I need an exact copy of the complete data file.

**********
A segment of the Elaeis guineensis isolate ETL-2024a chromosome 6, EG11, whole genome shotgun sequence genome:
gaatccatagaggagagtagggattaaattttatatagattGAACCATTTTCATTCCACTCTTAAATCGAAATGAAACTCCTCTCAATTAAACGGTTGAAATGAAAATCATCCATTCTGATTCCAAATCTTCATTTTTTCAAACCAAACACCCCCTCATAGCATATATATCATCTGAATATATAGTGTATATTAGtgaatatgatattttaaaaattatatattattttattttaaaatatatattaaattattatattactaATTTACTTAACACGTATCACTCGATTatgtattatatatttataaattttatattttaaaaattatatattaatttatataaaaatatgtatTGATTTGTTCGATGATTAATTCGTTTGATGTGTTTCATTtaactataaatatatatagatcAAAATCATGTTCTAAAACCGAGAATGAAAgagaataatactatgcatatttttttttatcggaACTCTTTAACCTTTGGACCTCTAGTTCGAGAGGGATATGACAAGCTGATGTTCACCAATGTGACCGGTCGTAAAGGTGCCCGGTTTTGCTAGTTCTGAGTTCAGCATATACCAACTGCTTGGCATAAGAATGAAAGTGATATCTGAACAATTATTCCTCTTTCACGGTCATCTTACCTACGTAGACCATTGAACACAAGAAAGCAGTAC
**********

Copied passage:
A segment of the Elaeis guineensis isolate ETL-2024a chromosome 6, EG11, whole genome shotgun sequence genome:
gaatccatagaggagagtagggattaaattttatatagattGAACCATTTTCATTCCACTCTTAAATCGAAATGAAACTCCTCTCAATTAAACGGTTGAAATGAAAATCATCCATTCTGATTCCAAATCTTCATTTTTTCAAACCAAACACCCCCTCATAGCATATATATCATCTGAATATATAGTGTATATTAGtgaatatgatattttaaaaattatatattattttattttaaaatatatattaaattattatattactaATTTACTTAACACGTATCACTCGATTatgtattatatatttataaattttatattttaaaaattatatattaatttatataaaaatatgtatTGATTTGTTCGATGATTAATTCGTTTGATGTGTTTCATTtaactataaatatatatagatcAAAATCATGTTCTAAAACCGAGAATGAAAgagaataatactatgcatatttttttttatcggaACTCTTTAACCTTTGGACCTCTAGTTCGAGAGGGATATGACAAGCTGATGTTCACCAATGTGACCGGTCGTAAAGGTGCCCGGTTTTGCTAGTTCTGAGTTCAGCATATACCAACTGCTTGGCATAAGAATGAAAGTGATATCTGAACAATTATTCCTCTTTCACGGTCATCTTACCTACGTAGACCATTGAACACAAGAAAGCAGTAC